Friday, May 19, 2006

And Now for Something Completely Different

An attempted ban and/or attempt to edit "Kaffir Boy has been averted in a Manteca, California high school. The committee comprising 13 parents, administrators and teachers agreed that "Kaffir Boy" is a relevant, authoritative book that promotes the educational goals of the school district. The book which had been used by a senior English class was under review due to its use of the words "penis" and "anus" to describe a scene in which a group of young boys are about to prostitute themselves to a group of men for food. The edited version removed two paragraphs from this scene.

"Kaffir Boy" is an autobiographical coming-of-age account by Mark Mathabane, which describes how he grew up in one of South Africa's toughest ghettoes.

Three years ago, the school board and district administration took steps to remove the book from Manteca Unified schools. There had been some confusion about whether or not the book had been banned at that point and three concerned parents raised the issue once again.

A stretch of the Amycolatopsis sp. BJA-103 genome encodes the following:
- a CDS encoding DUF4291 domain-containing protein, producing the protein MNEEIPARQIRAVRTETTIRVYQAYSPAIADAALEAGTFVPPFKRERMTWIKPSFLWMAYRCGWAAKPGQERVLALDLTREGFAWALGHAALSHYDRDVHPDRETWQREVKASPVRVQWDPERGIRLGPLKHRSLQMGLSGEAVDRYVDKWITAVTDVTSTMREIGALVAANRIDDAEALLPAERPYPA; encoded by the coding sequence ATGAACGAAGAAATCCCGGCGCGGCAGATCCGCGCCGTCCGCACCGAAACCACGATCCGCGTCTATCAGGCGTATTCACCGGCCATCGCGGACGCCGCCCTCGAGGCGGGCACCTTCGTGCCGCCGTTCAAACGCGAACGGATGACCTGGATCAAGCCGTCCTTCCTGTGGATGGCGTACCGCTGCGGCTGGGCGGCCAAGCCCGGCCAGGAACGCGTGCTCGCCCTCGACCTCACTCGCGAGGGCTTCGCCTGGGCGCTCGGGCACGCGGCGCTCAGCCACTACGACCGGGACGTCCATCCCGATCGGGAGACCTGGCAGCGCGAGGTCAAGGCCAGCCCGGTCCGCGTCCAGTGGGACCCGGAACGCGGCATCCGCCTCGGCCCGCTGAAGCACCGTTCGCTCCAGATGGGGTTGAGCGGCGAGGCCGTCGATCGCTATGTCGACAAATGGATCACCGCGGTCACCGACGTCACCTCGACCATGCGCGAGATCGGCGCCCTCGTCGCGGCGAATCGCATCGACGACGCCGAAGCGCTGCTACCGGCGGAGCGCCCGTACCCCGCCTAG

Should a book be removed because of the inclusion of language some students and/or parents might offensive? How do you feel about the use of the edited version being used as a substitute for the author's original work?

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